I am thinking about this blog entry as a love letter to the traditional markets around Guadalajara. As Pablo Neruda once said, “Mexico is found in her markets”. There is no better place to start learning about the popular cultural of this beautiful country than in her traditional markets.

Mercado de Abastos Or Central de Abastos

This is the big leagues. Mercado de Abastos is the regional wholesale market. There are about 3 or 4 blocks of retail stores but the vast majority of the market is dedicated to the wholesale trade. There are trucks coming in from the provinces 24 hours a day with produce that is straight off the farm. The quality of that produce is consistently superior to the produce you will find in the local supermarkets. In fact, a lot of the supermarkets buy their produce at Mercado de Abastos.

Inside the retail section of the market there is an exceptional food court. You will find some of the best examples of regional cuisine along with some international options. Many of the food stalls are family run businesses that have been in the market since it opened in the 1960’s. Mercado de Abastos is one of the best places to eat in Guadalajara because they have access to the best ingredients in town.

Mercado Libertad or Mercado San Juan de Dios

Mercado San Juan de Dios, Guadalajara
Mercado San Juan de Dios, Guadalajara

This is one of the largest indoor markets in the world and the market every guide book recommends visiting. Personally, I am partial to Mercado de Abastos because the food is better. Mercado San Juan de Dios has a produce section and food court but the largest section is dedicated to retail goods of all sorts. There is a fashion section, hardware section, pirated movies and tv shows. The area that I like the most is the leather goods section. There are still a lot of cowboys in Jalisco and the saddles, boots and belts are authentic and mostly handmade.

Mercado San Juan de Dios sits on the edge of downtown that starts to get rough. The guys selling phones in front of the market can be aggressive and I would recommend keeping your wallet in your front pocket. I have never had a problem here but I don’t want to push my luck.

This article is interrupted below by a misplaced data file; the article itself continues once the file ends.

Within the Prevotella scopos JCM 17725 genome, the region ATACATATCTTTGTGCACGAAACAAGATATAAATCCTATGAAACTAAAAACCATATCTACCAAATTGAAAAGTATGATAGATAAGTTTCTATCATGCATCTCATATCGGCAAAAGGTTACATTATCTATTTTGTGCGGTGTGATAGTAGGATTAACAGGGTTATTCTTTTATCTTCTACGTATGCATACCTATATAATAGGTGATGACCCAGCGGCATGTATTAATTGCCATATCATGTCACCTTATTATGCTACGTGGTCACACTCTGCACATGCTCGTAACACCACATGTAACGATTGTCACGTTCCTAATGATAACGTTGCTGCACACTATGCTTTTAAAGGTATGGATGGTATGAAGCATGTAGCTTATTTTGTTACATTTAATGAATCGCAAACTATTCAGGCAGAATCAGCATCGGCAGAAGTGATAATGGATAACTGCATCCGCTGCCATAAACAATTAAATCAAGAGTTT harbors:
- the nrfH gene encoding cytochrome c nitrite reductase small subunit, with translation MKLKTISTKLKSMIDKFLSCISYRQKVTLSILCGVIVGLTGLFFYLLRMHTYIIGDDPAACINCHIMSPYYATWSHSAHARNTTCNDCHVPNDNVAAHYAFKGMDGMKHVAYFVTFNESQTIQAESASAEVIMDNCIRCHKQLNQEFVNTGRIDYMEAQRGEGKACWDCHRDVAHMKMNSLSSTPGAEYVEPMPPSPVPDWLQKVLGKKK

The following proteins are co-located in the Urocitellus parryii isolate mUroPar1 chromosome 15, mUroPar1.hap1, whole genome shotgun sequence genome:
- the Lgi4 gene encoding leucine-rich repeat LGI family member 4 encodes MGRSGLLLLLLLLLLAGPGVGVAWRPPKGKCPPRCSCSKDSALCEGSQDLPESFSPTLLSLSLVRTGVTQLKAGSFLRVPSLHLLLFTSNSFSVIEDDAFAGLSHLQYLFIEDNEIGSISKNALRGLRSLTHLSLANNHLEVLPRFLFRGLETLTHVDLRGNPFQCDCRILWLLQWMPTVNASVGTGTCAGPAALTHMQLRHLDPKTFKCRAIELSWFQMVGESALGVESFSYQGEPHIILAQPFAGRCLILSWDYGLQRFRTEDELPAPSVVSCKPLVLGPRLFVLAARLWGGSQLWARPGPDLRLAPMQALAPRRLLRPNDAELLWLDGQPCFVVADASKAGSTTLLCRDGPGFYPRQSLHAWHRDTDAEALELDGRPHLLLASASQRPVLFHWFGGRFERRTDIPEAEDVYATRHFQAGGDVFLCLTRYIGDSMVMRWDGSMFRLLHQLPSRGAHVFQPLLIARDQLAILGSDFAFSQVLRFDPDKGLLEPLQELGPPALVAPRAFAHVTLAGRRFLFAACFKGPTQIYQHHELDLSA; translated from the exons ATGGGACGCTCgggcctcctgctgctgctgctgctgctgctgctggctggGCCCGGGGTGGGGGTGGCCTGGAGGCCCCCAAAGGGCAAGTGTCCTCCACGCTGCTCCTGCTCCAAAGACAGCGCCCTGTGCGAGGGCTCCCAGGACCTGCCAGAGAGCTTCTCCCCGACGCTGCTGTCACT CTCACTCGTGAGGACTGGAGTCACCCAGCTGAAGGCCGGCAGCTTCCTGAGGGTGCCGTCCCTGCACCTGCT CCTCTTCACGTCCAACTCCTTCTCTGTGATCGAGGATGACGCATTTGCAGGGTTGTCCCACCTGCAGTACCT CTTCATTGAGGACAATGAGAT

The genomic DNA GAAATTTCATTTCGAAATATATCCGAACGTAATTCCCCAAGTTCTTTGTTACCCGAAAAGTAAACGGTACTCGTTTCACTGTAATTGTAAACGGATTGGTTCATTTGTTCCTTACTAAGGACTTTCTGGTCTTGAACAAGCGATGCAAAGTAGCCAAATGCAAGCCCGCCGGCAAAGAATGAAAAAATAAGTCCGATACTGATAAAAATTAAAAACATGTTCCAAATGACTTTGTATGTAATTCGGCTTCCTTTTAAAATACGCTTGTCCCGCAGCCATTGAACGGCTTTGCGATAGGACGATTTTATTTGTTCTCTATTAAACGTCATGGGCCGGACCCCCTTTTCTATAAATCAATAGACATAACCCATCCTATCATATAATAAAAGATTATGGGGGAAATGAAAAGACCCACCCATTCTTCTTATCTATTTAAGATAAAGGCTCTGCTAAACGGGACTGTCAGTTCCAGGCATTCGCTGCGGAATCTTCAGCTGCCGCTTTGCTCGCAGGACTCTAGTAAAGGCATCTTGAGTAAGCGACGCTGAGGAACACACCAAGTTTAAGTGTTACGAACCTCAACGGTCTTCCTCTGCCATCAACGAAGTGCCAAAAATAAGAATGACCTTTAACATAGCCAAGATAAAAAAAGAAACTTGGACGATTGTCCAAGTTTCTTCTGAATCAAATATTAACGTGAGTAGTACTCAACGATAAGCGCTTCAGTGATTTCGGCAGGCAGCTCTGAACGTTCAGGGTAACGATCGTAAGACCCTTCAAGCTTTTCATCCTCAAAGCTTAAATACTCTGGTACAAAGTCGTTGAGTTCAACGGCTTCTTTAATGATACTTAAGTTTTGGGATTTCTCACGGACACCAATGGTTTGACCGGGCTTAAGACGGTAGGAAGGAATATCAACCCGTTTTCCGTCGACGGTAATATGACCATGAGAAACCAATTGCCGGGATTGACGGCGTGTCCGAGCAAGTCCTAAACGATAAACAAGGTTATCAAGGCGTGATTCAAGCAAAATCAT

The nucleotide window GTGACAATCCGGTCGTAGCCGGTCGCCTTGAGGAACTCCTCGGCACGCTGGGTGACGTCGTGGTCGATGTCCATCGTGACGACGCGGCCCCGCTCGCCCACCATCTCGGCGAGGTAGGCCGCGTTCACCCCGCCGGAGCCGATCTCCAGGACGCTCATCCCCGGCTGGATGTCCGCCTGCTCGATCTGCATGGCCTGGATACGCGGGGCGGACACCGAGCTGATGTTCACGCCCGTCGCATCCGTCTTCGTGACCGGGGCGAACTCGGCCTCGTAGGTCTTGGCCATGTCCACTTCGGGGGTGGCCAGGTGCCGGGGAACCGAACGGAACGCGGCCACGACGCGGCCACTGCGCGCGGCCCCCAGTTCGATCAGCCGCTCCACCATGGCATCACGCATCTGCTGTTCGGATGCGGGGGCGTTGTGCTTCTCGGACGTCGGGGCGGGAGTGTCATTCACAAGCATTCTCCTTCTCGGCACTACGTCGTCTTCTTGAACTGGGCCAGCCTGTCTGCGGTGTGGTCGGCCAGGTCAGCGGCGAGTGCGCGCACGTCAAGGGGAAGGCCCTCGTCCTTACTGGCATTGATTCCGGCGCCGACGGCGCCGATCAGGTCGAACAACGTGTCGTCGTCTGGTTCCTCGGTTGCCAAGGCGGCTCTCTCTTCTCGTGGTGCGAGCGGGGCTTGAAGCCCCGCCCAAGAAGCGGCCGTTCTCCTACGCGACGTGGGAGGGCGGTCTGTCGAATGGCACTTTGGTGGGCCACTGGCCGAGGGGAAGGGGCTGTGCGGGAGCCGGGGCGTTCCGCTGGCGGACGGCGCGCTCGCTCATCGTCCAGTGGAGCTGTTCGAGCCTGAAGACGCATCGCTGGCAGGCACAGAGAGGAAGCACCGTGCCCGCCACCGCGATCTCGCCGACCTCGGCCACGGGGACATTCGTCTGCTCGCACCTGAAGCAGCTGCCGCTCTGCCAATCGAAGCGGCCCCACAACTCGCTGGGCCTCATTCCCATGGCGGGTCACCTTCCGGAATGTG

Av. Javier Mina, San Juan de Dios, Guadalajara

Mercado de las Flores or Mercado Mezquitan

Mercado de las Flores Guadalajara
Mercado de las Flores Guadalajara

While you are able to buy a bunch of flowers at the stoplight on any number of main intersections, there is nothing like strolling the wholesale flower market. Not only are going to to save some money (usually 50% cheaper than a small neighborhood florist) but you get to see what is available in Guadalajara at any given time. The flower market is located across the street from a 19th century cemetery, the Panteón Mezquitán.

Calle Mezquitán 900, Artesanos, Guadalajara

Mercado del Mar

There are a couple of seafood markets but the one that I like the most is in Zapopan on the northern part of the metro area. The traffic has been horrible for the last couple of years as they are building the third line of the light rail but that should be finishing soon.

Guadalajara is close enough to the coast that the seafood can be on your plate the same day it was caught. In some cases the cost of shrimp is lower than it is on the coast. A friend from Boca de Pascuales was blown away to see shrimp from Sinaloa cheaper in Guadalajara than what he pays at the beach in Colima. Make sure to ask around. Many of the best cuts may not be out in the open. As always, there are plenty of restaurants taking advantage of the supply of seafood and serving up regional fare.

Prolongación Pino Suárez 925, El Vigía, Zapopan

Mercado Santa Tere or Mercado General Manuel Avila Camacho

Mercado Santa Tere Guadalajara
Mercado Santa Tere Guadalajara

The community market in Santa Teresita is one of the best examples of the neighborhood markets of Guadalajara. Lot long ago Santa Tere was considered a rough neighborhood. Today it is considered a pueblo (little city or village) within the greater region. It is an excellent neighborhood to walk with all sorts of small businesses. You will find some of the best examples of regional cuisine and many have been there for decades.

I don’t do a lot of shopping in the Santa Tere market but I do eat here regularly. When Guillermo del Toro is in town this is where he comes to eat. Fonda Mariquita and Fonda Amadita are both incredible options. The juices at Las Titas are famous. The matriarch of the Las Titas dynasty is a very well put together older lady who sips chardonnay while working the register, classic!

Calle Andrés Terán 524, Santa Teresita, Guadalajara

Mercado Alcalde

Mercado Alcalde Guadalajara
Mercado Alcalde Guadalajara

Mercado Alcalde is a downtown market that feels like it is a lot older than it is. The current building was built in the 1980’s but I saw a 19th century map that said this block was designated as a market going back at least a hundred years. Most of the customers are a little bit older because the neighborhood is a little bit older.

I started coming here a lot when I was working on visa stuff at the immigration office a couple blocks away. There is a birrieria run by a father and son duo that is worth the trip alone. And if you are going to get a birria you might as well get a cold pressed pineapple juice while you are at it. If you are in the neighborhood it is worth checking out.